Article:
By TIA GOLDENBERG and AREEJ HAZBOUN, Associated Press
In this photo taken on Monday, Jan. 27, 2014, an employee works on a restoration of an old manuscript at the al-Aqsa mosque compound library in Jerusalem. The library has a collection of some 4,000 old manuscripts with about a quarter considered in poor condition. Half of the books are already undergoing restoration funded by the Waqf, Jordan’s Islamic authority which manages the holy site, and with assistance from UNESCO. (AP Photo/Dusan Vranic)
JERUSALEM (AP) — In the 1920s, an urgent call went out to the literati across the Middle East from Arab leaders in Jerusalem: Send us your books so that we may protect them for generations to come. Jerusalem was soon flushed with writings of all kinds, to be stored and preserved at the newly minted al-Aqsa mosque library.
But many of those centuries-old manuscripts are in a state of decay. Now, religious authorities are restoring and digitizing the books, many of them written by hand. They hope to make them available online to scholars and researchers across the Arab world who are unable to travel to Jerusalem.
Hamed Abu Teir, the library's manager, called the manuscripts a "treasure and trust." ''We should preserve them," he said.
The al-Aqsa mosque, Islam's third holiest site, is located on a hilltop compound known to Muslims as the Noble Sanctuary and to Jews as the Temple Mount. The holy site is ground zero in the territorial and religious conflict between Israel and its Arab neighbors.
The library and its 130,000 books are housed in two separate rooms in the compound, where modern steel bookshelves are affixed to ancient stone walls. Among the collection are some 4,000 manuscripts, mainly donations from the private collections of Jerusalem families. UNESCO, which is providing assistance for the restoration project, says the library contains "one of the world's most important collections of Islamic manuscripts."
The drive to restore the manuscripts and get them online is part of a greater global trend that has seen an array of historical documents digitized and uploaded to increase access to researchers worldwide.
Here, the gap to be bridged isn't just physical distance. Residents of countries with no diplomatic relations with Israel, including much of the Arab world, are unable to visit Jerusalem and Palestinians living in the nearby West Bank or the Gaza Strip need to secure a permit from Israel to enter the city. Officials hope to circumvent those hindrances by putting the manuscripts online.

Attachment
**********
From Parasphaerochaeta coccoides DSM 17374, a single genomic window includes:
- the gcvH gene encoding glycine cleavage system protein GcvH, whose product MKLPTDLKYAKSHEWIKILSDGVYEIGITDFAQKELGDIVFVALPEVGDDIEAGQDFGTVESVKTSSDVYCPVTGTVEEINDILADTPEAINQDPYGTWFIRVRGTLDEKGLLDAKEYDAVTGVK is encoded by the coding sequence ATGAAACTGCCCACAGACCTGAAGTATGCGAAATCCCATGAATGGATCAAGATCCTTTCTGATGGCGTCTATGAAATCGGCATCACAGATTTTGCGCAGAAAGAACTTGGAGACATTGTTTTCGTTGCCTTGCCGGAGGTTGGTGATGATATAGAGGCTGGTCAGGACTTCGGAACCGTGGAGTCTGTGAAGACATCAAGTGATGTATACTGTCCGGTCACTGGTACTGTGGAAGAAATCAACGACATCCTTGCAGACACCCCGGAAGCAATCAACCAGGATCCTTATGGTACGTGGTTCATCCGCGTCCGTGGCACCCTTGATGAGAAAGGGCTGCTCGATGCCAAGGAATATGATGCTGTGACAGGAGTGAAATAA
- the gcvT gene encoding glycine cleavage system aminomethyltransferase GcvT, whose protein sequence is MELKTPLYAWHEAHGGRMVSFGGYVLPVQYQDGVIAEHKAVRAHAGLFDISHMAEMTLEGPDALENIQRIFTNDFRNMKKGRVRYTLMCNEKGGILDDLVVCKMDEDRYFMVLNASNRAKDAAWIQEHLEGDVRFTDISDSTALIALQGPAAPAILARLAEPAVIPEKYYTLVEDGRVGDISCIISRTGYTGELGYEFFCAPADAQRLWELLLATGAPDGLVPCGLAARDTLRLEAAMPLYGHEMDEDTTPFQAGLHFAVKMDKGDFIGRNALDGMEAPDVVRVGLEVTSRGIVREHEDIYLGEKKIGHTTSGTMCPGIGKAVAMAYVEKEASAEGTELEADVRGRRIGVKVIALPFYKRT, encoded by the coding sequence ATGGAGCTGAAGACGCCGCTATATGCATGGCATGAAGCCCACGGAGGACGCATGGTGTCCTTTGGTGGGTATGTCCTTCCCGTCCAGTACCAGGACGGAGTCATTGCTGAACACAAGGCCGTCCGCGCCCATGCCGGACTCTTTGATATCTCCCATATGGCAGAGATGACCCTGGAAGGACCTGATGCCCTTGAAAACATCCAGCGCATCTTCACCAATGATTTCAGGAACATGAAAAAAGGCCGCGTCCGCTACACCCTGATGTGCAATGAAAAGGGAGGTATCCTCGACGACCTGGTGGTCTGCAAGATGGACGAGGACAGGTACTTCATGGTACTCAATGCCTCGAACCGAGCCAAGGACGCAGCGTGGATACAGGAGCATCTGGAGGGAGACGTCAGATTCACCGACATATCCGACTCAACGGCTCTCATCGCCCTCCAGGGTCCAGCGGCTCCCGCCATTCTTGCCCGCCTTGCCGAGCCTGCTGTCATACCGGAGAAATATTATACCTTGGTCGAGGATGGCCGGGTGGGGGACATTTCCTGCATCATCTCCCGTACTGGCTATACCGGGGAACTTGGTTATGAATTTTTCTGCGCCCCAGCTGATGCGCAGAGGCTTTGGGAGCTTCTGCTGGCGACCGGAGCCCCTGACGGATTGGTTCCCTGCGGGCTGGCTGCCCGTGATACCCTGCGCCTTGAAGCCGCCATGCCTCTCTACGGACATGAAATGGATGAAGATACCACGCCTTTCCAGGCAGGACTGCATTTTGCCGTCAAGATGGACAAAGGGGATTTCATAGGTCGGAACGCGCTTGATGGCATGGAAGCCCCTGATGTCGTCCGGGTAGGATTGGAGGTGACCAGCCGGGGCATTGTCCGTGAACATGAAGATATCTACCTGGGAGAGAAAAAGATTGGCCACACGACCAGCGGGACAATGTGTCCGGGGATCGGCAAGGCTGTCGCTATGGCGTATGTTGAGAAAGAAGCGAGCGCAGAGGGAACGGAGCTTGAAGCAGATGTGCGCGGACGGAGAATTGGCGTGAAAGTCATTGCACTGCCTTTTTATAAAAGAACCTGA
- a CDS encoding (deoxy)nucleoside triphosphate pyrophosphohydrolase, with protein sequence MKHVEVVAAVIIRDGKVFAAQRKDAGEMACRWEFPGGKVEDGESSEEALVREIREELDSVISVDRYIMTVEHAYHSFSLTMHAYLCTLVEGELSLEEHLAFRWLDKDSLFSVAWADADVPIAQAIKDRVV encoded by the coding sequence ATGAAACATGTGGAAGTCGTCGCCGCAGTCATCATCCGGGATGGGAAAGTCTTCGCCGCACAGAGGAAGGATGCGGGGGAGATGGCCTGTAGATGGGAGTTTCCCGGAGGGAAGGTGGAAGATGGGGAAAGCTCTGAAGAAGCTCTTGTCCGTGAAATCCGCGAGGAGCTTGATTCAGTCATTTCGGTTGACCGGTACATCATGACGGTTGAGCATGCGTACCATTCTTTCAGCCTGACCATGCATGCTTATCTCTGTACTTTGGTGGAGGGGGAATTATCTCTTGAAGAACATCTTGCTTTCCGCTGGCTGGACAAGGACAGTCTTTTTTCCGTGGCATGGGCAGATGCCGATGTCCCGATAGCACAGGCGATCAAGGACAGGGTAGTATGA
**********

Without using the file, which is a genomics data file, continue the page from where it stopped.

"A student in the Arab and Muslim world can't access it. A student in Algeria or Saudi Arabia for example can't come here and access (the manuscripts). We want to grant him the knowledge in his own house," said Abu Teir.
Most of the manuscripts were donated in response to a call in the early 1920s from the Supreme Muslim Council, a religious governing body, said Walid Ahmad, an education professor at Israel's al-Qasemi Academic College who has researched the library. He said the council sought to prevent Arabs from selling old manuscripts to foreign and Jewish buyers and preserve the Islamic heritage in one of its holiest sites.
The oldest book dates back 900 years, with some of the newer titles from the 19th century. Most of the texts are religious, but other subjects include geography, astronomy and medicine. Some of the pages contain personal letters about travel in the Middle East of the 18th century. Radwan Amro, who is leading the restoration process, said the most well-known manuscript in the collection was written by Imam Mohammed al-Ghazali, an Islamic scholar from the 12th century.
The manuscripts were stored in a library for the first few years of the 1920s, but when riots erupted in 1929 over disputes surrounding Jewish and Arab access to the sacred compound, the manuscripts were stored in bags and closets in a separate building nearby, Ahmad said. They would remain there for nearly half a century, when a new space was created for them.
But upon unpacking the books, officials realized they had been pillaged, with many snatched or destroyed.
About a quarter of the 4,000 manuscripts are considered in poor condition. Half of the books are already undergoing restoration, but the other half lie exposed in a small room in the library.